The voice of the interrogator is soon drowned out by the increasingly loud cries of his prisoner. I can feel my heart pounding in my chest. Fear paralyzes me. That is what they want.
My third interrogation follows the same pattern: slaps followed by insults. I am also told that I will no longer be allowed the right to an interpreter. "Tell me everything," they ask. "What?" I say. "What do you want to know?" "Everything! Everything from the beginning… from the moment you were born," they respond.
The interrogation ends when a bony-faced man comes in and tells my interrogator to "finish him." Hatred and anger are written all over his face. How can he hate me so suddenly? I cannot help thinking about the striking gap between the gentle and nonchalant manner of the people living in Damascus, and this display of unwarranted violence and cruelty I am currently witnessing. This looks like a terrifying enactment of Hobbes' Leviathan: no violence in the streets, the State holds a monopoly on it.
The fourth interrogation takes place the following day, on April 11. It is the last date I can be sure about. Deprived of daylight or other indicators, one quickly loses all notion of time. This time around, my interrogator greets me with a repenting smile on his face, assuring me that no one will touch me. He asks me to translate for him the notes I had forgotten to destroy and finishes off by offering me a "job" spying on my Syrian friends in exchange of a visa and proper working papers.
Days and weeks pass by, each bringing its share of new prisoners arrested during the demonstrations. That's how I know the contestation movement is not yet over, that it is spreading to other cities and neighborhoods in Damascus. They are all tortured and released, usually after about 10 days. I try to keep track of the days by counting the breakfasts I am served, but I eventually lose count.
I try to speak to my fellow inmates, some of whom are in charge of serving the meals, or of opening the door to allow us to go to the toilet. We never have more than a few seconds to exchange information. "It is Friday tomorrow. They have to empty the prison of all the inmates," someone says. But hope is fast replaced by disappointment. When Friday comes, instead of old prisoners being released, new ones are brought in. Lack of space means that sometimes up to three people are crammed into cells measuring just two square meters. Each new prisoner is tortured – until his interrogators get too exhausted. I try to start a conversation with some of them, but they are too broken to talk to me.
Then I meet Ali, a 21-year-old conscript arrested for attempting to attend the Friday prayer, which is banned by the military code. On the eve of what I thought to be my second week in prison, Ali tells me he has heard we are to be released within 24 hours. When the following day comes and goes without any change, I can feel a deep sadness in Ali's voice, a sadness I am incapable of soothing.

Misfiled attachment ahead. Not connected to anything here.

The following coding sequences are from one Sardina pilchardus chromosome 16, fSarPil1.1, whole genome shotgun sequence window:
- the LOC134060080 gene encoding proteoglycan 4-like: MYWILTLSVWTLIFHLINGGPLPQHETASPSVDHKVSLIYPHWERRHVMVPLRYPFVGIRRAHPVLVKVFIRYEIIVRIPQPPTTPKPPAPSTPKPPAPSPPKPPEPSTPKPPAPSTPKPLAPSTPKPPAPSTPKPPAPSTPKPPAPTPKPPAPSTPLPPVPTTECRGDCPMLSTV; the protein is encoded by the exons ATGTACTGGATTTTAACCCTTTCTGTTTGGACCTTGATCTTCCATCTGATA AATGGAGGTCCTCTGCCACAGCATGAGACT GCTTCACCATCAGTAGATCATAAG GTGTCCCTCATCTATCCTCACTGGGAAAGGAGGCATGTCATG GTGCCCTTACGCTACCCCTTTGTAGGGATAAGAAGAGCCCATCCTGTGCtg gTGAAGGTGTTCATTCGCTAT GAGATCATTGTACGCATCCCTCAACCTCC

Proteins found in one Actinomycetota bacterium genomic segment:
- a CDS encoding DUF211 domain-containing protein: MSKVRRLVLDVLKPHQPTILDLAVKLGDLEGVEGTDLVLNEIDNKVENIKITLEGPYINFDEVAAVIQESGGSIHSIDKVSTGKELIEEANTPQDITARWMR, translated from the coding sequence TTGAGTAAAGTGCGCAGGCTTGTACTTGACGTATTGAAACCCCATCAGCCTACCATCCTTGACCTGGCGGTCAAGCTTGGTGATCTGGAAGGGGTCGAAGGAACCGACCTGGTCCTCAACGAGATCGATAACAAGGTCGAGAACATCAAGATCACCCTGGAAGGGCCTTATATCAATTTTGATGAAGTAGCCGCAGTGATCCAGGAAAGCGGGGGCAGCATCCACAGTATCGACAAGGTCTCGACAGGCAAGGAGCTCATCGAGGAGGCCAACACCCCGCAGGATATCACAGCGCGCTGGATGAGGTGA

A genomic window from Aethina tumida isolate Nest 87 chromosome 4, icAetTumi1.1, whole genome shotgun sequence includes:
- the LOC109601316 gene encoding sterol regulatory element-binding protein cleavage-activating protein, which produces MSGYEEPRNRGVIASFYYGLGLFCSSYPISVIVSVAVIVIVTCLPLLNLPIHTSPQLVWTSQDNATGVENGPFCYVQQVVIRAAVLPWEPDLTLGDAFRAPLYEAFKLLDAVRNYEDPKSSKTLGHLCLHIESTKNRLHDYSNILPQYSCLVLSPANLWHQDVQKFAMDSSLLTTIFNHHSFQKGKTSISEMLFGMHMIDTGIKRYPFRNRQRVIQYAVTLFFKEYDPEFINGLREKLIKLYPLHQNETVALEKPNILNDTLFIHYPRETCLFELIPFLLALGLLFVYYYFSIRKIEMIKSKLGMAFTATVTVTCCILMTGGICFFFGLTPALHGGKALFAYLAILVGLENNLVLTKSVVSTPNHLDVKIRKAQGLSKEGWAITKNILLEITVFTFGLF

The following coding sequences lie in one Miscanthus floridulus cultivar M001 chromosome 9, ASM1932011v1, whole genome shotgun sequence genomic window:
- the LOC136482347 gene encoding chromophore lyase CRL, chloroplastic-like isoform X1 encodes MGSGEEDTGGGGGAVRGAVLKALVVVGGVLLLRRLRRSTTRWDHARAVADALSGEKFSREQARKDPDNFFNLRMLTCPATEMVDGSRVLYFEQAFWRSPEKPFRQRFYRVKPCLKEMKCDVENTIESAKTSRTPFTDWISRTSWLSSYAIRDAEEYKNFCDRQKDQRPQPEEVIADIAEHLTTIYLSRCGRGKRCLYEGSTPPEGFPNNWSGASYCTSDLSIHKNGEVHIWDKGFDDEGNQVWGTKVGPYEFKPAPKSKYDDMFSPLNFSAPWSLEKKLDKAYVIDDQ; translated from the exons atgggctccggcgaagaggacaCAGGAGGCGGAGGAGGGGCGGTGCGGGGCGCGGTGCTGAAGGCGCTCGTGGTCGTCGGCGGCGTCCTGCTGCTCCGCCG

That evening, a new prisoner captures everyone's attention because he has no cell of his own. He is forced to sit, his eyes blindfolded. For three long days, interrogators and torturers attempt to break him down, to no avail. Eventually I learn that he was arrested after he was found carrying CDs containing what the regime considers subversive information. He comes from northern Syria and he has probably come to Damascus to pass the information to one of the cyber-militant groups that act as a link between human rights associations and foreign media, on one side, and protesters in small villages and towns on the other.
Worried about my long detention, I decide to launch a hunger strike. The experience is a difficult one, like Ramadan but without a sunset or without an end to the fasting (especially since the food here is not so bad). I am surprised to see that, the same guards who usually seemed worried about our health – a doctor would come in the morning and in the evening with a suitcase full of pills to treat sick prisoners – and who would often use torture to put an end to hunger strikes, are now totally indifferent to my initiative. Maybe he knew that the decision to release me had already been made.
On May 3, World Press Freedom Day, I was released. It also happened to be the 10th anniversary of the start of my journalism career.
Photo - Abode of Chaos
This leading French daily newspaper Le Monde ("The World") was founded in December 1944 in the aftermath of World War II. Today, it is distributed in 120 countries. In late 2010, a trio formed by Pierre Berge, Xavier Niel and Matthieu Pigasse took a controlling 64.5% stake in the newspaper.
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A neo-Nazi has been buried in the former grave of a Jewish musicologist Max Friedlaender – not an oversight, but a deliberate provocation. This is just one more example of antisemitism on the rise in Germany, and society's inability to respond.